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Synopsis

There has always been a lot of confusion and misconception regarding the short-story. What exactly is it? What exactly defines it? And if a true literary artiste is capable of churning out a whole novel, why waste time on a bunch of stories in the first place?

C. Bradford Eastland, author of the groundbreaking novel Where Gods Gamble, answers all these questions and more in his masterwork collection of short fiction, “L.A. Journal”.

Throughout the twenty-two stories of this nostalgic, regionally driven volume, Eastland the artist’s lifelong mission becomes clear; to leave behind a handful of powerful, original, timeless vignettes of the times and places in which he lived. Along the way, he takes a stab at making sense of many of the great issues—love, lust, war, religion, friendship, betrayal, craziness, joblessness, homelessness, homophobia, racism, patriotism, terrorism, and the Giants versus the Dodgers—we humans brush up against every day of our lives.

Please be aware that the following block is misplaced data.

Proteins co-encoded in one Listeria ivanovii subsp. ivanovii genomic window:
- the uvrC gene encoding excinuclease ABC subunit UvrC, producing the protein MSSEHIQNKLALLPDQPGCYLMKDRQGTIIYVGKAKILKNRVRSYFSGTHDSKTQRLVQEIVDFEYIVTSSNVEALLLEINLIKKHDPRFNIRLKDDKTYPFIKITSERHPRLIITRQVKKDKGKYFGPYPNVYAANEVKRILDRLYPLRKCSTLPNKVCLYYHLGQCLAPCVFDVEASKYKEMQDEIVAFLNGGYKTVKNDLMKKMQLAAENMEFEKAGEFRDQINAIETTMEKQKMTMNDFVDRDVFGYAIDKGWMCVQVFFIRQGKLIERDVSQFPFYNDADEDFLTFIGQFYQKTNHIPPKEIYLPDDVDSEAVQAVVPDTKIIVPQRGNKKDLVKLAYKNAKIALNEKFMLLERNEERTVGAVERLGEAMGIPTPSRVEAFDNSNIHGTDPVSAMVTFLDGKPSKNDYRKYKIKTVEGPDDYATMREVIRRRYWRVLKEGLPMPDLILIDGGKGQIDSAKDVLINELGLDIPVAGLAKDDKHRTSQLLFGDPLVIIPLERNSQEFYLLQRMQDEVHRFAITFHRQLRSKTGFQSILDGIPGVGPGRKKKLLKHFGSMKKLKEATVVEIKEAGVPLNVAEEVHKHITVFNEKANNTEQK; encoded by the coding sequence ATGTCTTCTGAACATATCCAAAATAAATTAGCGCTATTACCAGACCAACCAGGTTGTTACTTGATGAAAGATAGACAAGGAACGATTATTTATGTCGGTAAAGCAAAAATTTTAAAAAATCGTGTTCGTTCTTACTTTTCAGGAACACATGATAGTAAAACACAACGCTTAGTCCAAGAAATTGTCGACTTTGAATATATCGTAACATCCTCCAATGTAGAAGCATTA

So take a look at Los Angeles through the eyes of a bum, a bartender, a disillusioned writer, an old Negro Leagues ballplayer, and a little boy angry at God—among others. You might wind up seeing one of the greatest and most mocked cities on Earth in a wholly different light.

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